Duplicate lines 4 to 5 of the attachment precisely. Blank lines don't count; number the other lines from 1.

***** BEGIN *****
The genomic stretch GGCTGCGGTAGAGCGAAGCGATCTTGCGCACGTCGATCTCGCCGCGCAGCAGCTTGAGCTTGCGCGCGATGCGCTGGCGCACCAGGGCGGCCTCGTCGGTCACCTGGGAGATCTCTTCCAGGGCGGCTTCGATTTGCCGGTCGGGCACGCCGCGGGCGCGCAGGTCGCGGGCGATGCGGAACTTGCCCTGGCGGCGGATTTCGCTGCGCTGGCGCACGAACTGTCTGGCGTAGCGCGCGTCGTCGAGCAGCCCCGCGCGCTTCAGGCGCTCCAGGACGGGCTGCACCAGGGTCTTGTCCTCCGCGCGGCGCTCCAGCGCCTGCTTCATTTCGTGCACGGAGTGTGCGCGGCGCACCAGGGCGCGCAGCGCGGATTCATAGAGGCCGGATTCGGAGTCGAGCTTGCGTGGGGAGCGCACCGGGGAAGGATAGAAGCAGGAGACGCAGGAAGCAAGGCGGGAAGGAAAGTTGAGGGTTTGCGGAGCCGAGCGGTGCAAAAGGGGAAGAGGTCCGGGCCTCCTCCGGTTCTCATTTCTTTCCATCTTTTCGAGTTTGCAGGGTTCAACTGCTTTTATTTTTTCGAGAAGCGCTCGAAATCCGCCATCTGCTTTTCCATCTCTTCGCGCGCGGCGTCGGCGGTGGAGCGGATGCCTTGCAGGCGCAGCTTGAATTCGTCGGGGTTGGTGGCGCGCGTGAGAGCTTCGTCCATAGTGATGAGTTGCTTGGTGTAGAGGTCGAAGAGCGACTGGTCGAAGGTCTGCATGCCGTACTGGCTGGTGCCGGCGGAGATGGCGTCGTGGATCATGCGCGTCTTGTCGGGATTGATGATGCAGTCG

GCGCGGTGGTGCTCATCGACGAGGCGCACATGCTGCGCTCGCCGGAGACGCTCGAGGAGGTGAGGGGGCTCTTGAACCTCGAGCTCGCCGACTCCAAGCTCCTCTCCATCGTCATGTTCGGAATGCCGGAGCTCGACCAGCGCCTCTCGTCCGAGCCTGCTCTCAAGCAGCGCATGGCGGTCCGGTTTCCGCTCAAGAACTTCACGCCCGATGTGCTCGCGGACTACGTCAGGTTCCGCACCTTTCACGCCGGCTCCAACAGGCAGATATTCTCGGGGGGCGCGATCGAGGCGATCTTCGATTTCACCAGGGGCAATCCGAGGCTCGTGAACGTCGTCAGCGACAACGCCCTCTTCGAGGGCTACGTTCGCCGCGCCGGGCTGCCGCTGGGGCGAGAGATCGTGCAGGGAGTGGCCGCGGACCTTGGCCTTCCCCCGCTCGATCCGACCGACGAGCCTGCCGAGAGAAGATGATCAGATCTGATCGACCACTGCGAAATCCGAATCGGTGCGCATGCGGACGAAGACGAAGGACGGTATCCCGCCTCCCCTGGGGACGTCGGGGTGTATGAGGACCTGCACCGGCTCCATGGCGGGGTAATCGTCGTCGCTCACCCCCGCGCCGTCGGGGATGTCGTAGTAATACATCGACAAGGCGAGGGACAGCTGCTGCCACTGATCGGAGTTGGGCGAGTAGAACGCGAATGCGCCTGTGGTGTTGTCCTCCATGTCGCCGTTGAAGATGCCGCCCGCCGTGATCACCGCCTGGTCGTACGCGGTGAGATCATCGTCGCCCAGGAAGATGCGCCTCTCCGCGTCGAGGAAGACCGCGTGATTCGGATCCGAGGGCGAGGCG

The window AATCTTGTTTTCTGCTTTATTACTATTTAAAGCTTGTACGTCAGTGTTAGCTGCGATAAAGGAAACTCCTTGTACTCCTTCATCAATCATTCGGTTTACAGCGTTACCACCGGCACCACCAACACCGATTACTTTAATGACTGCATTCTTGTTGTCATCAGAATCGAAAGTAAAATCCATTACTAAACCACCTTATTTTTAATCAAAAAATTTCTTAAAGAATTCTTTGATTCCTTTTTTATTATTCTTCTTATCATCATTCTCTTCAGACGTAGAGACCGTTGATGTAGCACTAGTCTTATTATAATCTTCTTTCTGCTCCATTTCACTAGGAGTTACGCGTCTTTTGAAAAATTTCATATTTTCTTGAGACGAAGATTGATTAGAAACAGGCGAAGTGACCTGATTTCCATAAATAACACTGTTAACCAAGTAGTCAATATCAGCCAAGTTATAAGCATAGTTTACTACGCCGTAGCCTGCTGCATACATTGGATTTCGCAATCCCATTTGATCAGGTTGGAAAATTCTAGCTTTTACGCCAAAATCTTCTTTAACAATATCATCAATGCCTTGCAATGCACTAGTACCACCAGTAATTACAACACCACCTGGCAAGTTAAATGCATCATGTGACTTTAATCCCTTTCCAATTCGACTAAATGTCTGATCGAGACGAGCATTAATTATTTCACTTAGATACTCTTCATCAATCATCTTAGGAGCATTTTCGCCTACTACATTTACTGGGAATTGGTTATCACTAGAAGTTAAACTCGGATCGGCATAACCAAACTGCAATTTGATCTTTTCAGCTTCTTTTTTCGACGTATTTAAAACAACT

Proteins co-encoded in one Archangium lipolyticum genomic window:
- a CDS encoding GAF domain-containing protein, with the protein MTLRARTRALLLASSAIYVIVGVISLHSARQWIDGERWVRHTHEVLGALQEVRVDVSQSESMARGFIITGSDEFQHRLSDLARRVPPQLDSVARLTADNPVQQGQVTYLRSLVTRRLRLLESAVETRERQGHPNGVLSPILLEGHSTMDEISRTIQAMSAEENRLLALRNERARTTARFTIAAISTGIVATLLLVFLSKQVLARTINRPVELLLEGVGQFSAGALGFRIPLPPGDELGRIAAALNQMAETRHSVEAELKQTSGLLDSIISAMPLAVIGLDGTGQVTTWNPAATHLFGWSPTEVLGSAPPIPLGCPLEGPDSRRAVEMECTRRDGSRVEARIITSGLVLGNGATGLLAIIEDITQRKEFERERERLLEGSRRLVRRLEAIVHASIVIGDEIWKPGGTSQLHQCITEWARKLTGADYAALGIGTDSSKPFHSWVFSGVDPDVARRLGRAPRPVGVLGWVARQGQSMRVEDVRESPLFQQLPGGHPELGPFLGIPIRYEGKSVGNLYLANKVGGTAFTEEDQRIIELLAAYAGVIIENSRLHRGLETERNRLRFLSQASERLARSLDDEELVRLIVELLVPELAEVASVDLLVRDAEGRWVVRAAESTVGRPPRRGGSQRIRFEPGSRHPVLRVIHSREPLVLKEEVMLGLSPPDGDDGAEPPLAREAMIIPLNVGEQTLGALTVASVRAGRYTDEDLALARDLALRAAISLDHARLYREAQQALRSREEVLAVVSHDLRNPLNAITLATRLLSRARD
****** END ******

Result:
Proteins co-encoded in one Archangium lipolyticum genomic window:
- a CDS encoding GAF domain-containing protein, with the protein MTLRARTRALLLASSAIYVIVGVISLHSARQWIDGERWVRHTHEVLGALQEVRVDVSQSESMARGFIITGSDEFQHRLSDLARRVPPQLDSVARLTADNPVQQGQVTYLRSLVTRRLRLLESAVETRERQGHPNGVLSPILLEGHSTMDEISRTIQAMSAEENRLLALRNERARTTARFTIAAISTGIVATLLLVFLSKQVLARTINRPVELLLEGVGQFSAGALGFRIPLPPGDELGRIAAALNQMAETRHSVEAELKQTSGLLDSIISAMPLAVIGLDGTGQVTTWNPAATHLFGWSPTEVLGSAPPIPLGCPLEGPDSRRAVEMECTRRDGSRVEARIITSGLVLGNGATGLLAIIEDITQRKEFERERERLLEGSRRLVRRLEAIVHASIVIGDEIWKPGGTSQLHQCITEWARKLTGADYAALGIGTDSSKPFHSWVFSGVDPDVARRLGRAPRPVGVLGWVARQGQSMRVEDVRESPLFQQLPGGHPELGPFLGIPIRYEGKSVGNLYLANKVGGTAFTEEDQRIIELLAAYAGVIIENSRLHRGLETERNRLRFLSQASERLARSLDDEELVRLIVELLVPELAEVASVDLLVRDAEGRWVVRAAESTVGRPPRRGGSQRIRFEPGSRHPVLRVIHSREPLVLKEEVMLGLSPPDGDDGAEPPLAREAMIIPLNVGEQTLGALTVASVRAGRYTDEDLALARDLALRAAISLDHARLYREAQQALRSREEVLAVVSHDLRNPLNAITLATRLLSRARD